Many hospitals in the Netherlands refuse to give fertility treatment to single women, the Volkskrant reports on Wednesday, quoting feminist magazine Opzij.
Although single women cannot be officially barred from receiving ivf treatment and artificial insemination, many hospitals effectively do so, the magazine said.
Opzij researchers looked at 39 hospitals and found single women were ‘not welcome’ for fertility treatment in 19 of them.
The excuses given were mainly of a practical nature, such as not having a sperm bank, rather than disapproval of single parenthood, the Volkskrant said. The paper did not say if couples were also refused treatment for the same reasons.
Guidelines drawn up by the national gynaecologists’ association NVOG state doctors can refuse to treat women if the welfare of the future child is in doubt – a clause applied to people with a history of drug addiction and child abuse.
However, NVOG expert Frank Broekmans told the magazine that some hospitals have decided not to offer single women fertility treatment because they believe a single parent family is not in the interests of the child.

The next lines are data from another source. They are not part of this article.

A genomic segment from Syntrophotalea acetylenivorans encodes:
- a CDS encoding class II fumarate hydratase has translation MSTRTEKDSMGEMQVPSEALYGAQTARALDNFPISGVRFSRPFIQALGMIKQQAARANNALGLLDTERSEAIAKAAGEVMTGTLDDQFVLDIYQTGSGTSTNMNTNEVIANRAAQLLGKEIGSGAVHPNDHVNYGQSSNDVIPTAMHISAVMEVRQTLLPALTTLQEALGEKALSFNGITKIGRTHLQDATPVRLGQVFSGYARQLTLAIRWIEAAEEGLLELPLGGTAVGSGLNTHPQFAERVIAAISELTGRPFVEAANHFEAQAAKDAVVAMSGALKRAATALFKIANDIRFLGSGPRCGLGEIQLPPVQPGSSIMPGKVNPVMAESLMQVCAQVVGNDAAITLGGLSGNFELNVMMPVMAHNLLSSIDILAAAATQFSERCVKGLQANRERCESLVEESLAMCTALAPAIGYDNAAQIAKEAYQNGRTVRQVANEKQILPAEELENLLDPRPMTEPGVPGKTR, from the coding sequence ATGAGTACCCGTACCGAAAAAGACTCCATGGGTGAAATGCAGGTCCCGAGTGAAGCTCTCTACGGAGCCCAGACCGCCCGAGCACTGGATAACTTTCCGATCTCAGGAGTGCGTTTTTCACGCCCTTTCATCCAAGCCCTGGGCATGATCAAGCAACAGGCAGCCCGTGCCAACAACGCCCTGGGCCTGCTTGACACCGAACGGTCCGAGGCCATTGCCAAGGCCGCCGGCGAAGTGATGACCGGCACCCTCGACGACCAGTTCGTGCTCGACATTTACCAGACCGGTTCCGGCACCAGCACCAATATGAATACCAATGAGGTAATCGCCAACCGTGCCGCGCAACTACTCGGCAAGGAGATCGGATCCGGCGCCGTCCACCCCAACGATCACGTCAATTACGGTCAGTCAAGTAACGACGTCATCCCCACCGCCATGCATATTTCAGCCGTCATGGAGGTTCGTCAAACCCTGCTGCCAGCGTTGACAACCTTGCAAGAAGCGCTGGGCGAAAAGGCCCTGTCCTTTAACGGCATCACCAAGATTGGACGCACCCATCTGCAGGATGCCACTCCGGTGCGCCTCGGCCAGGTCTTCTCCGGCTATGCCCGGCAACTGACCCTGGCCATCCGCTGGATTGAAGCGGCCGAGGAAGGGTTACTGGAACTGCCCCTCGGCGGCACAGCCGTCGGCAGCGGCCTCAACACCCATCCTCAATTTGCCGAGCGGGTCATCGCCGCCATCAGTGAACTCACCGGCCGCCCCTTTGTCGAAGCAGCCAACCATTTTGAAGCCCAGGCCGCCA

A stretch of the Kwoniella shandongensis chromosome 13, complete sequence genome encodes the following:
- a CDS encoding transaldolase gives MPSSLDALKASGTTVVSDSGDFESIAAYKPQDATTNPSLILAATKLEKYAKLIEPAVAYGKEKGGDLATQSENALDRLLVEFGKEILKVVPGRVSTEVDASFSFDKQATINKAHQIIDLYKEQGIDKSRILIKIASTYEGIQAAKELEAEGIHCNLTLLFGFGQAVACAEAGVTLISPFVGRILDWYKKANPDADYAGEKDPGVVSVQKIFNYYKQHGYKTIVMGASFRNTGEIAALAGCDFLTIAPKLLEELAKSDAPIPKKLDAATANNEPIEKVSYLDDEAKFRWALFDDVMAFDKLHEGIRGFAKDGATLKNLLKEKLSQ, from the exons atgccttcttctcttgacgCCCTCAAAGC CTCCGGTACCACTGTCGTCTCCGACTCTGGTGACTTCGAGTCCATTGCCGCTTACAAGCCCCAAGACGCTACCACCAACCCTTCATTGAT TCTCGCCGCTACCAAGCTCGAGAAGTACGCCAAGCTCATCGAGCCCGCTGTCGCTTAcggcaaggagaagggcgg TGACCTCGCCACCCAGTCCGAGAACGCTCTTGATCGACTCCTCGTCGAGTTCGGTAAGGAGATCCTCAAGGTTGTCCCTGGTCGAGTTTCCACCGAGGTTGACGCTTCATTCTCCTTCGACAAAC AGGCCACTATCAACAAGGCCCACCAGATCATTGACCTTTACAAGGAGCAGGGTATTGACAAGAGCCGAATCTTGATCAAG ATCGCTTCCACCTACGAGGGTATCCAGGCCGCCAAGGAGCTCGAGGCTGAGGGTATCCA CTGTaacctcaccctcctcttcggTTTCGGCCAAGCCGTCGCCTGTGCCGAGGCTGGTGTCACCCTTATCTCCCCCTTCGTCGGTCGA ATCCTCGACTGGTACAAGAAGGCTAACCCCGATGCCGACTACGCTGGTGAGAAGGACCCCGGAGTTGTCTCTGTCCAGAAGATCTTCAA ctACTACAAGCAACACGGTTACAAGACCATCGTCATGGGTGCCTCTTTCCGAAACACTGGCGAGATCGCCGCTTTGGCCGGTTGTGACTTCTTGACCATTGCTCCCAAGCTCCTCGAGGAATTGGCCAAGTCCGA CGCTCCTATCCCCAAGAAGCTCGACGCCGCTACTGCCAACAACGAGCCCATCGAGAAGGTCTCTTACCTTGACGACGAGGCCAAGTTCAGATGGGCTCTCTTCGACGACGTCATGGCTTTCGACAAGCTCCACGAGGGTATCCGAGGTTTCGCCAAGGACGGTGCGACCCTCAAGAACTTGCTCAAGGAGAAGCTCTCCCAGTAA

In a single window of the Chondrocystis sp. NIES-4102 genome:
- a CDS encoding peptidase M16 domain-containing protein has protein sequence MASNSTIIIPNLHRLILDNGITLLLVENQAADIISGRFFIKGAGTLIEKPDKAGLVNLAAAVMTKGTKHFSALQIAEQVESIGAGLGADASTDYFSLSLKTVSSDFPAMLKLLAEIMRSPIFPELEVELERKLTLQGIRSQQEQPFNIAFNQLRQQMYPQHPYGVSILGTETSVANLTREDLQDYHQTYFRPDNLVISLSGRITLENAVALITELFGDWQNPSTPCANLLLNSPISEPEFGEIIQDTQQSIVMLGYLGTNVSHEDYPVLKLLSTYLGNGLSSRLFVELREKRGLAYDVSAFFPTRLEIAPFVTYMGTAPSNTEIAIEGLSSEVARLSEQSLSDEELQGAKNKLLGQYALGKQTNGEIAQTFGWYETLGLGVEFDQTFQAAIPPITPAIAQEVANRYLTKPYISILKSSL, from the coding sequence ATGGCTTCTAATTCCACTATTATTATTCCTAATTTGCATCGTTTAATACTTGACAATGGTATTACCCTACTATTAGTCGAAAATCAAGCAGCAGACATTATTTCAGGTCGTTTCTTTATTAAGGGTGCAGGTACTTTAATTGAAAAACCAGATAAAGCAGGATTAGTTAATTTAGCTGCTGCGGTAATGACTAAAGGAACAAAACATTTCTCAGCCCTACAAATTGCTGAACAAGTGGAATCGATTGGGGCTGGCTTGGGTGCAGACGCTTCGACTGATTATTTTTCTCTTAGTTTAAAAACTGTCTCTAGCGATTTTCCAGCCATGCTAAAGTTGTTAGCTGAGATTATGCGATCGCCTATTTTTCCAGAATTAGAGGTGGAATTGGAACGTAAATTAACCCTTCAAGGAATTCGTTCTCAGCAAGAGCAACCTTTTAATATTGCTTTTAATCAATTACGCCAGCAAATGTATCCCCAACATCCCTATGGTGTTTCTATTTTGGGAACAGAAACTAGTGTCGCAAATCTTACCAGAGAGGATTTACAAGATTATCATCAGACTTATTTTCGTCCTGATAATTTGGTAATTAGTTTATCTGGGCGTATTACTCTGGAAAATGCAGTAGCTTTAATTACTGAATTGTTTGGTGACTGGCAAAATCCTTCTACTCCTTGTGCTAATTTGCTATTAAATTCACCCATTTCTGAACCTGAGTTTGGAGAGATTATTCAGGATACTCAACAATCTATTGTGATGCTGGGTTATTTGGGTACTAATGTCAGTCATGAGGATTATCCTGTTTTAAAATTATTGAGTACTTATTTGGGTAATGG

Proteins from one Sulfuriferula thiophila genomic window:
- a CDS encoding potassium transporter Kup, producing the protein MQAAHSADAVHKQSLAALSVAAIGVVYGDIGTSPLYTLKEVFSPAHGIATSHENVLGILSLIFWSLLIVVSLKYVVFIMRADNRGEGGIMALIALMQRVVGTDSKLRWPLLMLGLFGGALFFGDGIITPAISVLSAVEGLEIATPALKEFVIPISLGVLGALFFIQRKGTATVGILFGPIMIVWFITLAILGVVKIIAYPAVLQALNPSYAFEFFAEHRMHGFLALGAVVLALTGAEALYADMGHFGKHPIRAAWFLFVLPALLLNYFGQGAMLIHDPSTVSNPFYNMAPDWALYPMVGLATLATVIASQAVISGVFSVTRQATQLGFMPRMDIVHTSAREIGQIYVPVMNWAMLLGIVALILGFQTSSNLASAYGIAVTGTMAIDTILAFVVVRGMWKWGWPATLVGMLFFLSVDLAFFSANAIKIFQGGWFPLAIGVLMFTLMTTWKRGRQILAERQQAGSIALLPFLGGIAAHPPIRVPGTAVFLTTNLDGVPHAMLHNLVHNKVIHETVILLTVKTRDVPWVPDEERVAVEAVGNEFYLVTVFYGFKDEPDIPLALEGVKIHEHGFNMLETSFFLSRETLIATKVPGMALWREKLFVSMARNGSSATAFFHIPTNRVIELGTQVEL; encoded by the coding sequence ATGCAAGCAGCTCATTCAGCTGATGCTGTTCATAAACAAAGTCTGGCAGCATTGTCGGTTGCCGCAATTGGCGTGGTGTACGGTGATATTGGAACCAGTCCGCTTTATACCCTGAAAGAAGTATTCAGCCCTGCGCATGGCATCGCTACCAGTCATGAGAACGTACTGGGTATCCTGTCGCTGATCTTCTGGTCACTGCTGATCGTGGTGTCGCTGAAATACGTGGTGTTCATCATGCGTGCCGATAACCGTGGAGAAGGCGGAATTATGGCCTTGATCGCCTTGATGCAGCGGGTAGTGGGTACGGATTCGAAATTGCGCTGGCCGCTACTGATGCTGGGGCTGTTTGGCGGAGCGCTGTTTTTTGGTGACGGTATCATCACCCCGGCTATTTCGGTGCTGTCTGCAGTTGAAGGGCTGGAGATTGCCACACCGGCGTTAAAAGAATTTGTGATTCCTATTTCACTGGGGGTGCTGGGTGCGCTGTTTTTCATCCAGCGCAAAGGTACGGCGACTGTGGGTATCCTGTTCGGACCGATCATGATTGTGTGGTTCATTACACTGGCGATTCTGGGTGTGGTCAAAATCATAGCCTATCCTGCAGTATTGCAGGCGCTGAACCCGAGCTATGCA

This, he said, is not discrimination because there are enough alternatives and fertility treatment is not a medical necessity.
Broekmans is attached to Utrecht’s UMC teaching hospital, where single women are welcomed but have to go through a screening process. ‘We test the would-be mother’s stability in both social and economic terms,’ he told the paper. ‘A social worker looks into whether the mother has a supportive network.’
Some 20% of women do not pass the screening process, he said.
Other hospitals, including the St Elizabeth hospital in Tilburg, use a psychological test.
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